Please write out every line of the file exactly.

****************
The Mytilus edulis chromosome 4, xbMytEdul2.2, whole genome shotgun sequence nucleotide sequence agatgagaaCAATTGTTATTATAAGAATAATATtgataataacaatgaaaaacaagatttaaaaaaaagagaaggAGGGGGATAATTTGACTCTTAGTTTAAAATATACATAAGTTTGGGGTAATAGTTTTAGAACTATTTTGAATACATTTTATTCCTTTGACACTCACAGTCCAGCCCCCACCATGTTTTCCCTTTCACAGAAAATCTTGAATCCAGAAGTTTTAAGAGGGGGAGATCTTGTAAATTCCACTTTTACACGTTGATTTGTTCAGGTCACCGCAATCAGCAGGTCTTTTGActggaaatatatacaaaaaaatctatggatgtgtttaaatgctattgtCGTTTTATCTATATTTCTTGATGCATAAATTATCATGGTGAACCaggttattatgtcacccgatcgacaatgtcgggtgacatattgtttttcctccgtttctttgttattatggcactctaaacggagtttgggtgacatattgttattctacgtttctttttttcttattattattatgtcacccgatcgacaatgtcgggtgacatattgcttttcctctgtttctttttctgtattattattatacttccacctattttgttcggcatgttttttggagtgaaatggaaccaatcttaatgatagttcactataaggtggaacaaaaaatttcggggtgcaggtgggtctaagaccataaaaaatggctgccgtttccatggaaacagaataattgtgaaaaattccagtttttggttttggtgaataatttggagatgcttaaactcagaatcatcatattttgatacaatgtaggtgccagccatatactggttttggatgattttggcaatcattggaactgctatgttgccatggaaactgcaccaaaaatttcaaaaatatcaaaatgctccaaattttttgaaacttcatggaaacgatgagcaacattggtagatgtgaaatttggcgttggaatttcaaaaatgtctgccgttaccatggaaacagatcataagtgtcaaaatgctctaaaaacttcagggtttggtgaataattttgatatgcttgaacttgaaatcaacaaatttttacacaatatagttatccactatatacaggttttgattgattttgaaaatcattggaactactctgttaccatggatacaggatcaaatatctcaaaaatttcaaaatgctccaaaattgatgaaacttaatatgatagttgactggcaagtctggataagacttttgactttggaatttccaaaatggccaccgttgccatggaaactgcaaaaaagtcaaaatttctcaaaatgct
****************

The Mytilus edulis chromosome 4, xbMytEdul2.2, whole genome shotgun sequence nucleotide sequence agatgagaaCAATTGTTATTATAAGAATAATATtgataataacaatgaaaaacaagatttaaaaaaaagagaaggAGGGGGATAATTTGACTCTTAGTTTAAAATATACATAAGTTTGGGGTAATAGTTTTAGAACTATTTTGAATACATTTTATTCCTTTGACACTCACAGTCCAGCCCCCACCATGTTTTCCCTTTCACAGAAAATCTTGAATCCAGAAGTTTTAAGAGGGGGAGATCTTGTAAATTCCACTTTTACACGTTGATTTGTTCAGGTCACCGCAATCAGCAGGTCTTTTGActggaaatatatacaaaaaaatctatggatgtgtttaaatgctattgtCGTTTTATCTATATTTCTTGATGCATAAATTATCATGGTGAACCaggttattatgtcacccgatcgacaatgtcgggtgacatattgtttttcctccgtttctttgttattatggcactctaaacggagtttgggtgacatattgttattctacgtttctttttttcttattattattatgtcacccgatcgacaatgtcgggtgacatattgcttttcctctgtttctttttctgtattattattatacttccacctattttgttcggcatgttttttggagtgaaatggaaccaatcttaatgatagttcactataaggtggaacaaaaaatttcggggtgcaggtgggtctaagaccataaaaaatggctgccgtttccatggaaacagaataattgtgaaaaattccagtttttggttttggtgaataatttggagatgcttaaactcagaatcatcatattttgatacaatgtaggtgccagccatatactggttttggatgattttggcaatcattggaactgctatgttgccatggaaactgcaccaaaaatttcaaaaatatcaaaatgctccaaattttttgaaacttcatggaaacgatgagcaacattggtagatgtgaaatttggcgttggaatttcaaaaatgtctgccgttaccatggaaacagatcataagtgtcaaaatgctctaaaaacttcagggtttggtgaataattttgatatgcttgaacttgaaatcaacaaatttttacacaatatagttatccactatatacaggttttgattgattttgaaaatcattggaactactctgttaccatggatacaggatcaaatatctcaaaaatttcaaaatgctccaaaattgatgaaacttaatatgatagttgactggcaagtctggataagacttttgactttggaatttccaaaatggccaccgttgccatggaaactgcaaaaaagtcaaaatttctcaaaatgct